A fail-safe is a device or system that is designed to remain safe in the event of a failure. A fail-safe isn't designed to prevent failure but mitigates failure when it does occur. The following are examples.
ElevatorsElevators are typically designed with special brakes that are held back by the tension of the elevator's cable. If the cable snaps the loss of tension causes the brakes to be applied.
TrainsRailway trains commonly have air brakes that get applied automatically with the failure of the main brake system.
EarthquakesElevators and trains in earthquake prone regions such as Japan are often configured to detect earthquakes and automatically stop. Elevators may be designed to stop at the nearest floor and open their doors. In some cases, such systems are hooked up to earthquake early warning systems and can potentially stop seconds before an earthquake arrives.
Flight ControlFlight control computers are typically designed with redundancy so that if one goes down another kicks in. They may also be designed to detect a flight control computer that suffers from "insanity" meaning that it appears to be dysfunctional due to damage or other factors.
Electronic LocksElectronic locks that are designed to be unlocked by default in the event of power failure. Some vehicles don't have this feature and it's possible to get locked in a car that loses power.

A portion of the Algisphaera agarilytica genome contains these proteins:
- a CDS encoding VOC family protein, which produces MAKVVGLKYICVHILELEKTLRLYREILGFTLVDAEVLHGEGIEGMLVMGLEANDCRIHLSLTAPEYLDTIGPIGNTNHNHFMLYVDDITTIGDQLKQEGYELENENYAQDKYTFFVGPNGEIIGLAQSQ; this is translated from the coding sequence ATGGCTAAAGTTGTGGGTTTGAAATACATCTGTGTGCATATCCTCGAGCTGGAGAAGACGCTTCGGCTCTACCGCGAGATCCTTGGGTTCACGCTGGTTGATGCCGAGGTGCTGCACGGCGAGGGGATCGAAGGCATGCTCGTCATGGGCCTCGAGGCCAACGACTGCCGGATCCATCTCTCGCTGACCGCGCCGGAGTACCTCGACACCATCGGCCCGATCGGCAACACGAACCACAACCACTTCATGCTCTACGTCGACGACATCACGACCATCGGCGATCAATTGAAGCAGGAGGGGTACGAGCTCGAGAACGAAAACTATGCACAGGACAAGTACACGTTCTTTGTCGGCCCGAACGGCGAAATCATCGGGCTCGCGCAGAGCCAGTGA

Traffic LightsTraffic lights may be designed to blink red in all directions if their controller goes down.
Deadstick LandingAircraft are designed with some ability to glide and can be landed without any engine power. This isn't completely safe but is certainly possible with a competent pilot if there is a suitable landing spot within range.
SubmarinesSome submarines are designed to automatically drop their ballast in the event of power failure causing the submarine to surface.
Shut OffMany machines are designed to shut off if they detect something is wrong.
Fail OverComputer services are commonly designed with redundant servers. When one server fails, another replaces it almost instantaneously. This allows many services to maintain an uptime of 99.999% or greater.
This is the complete list of articles we have written about safety design.
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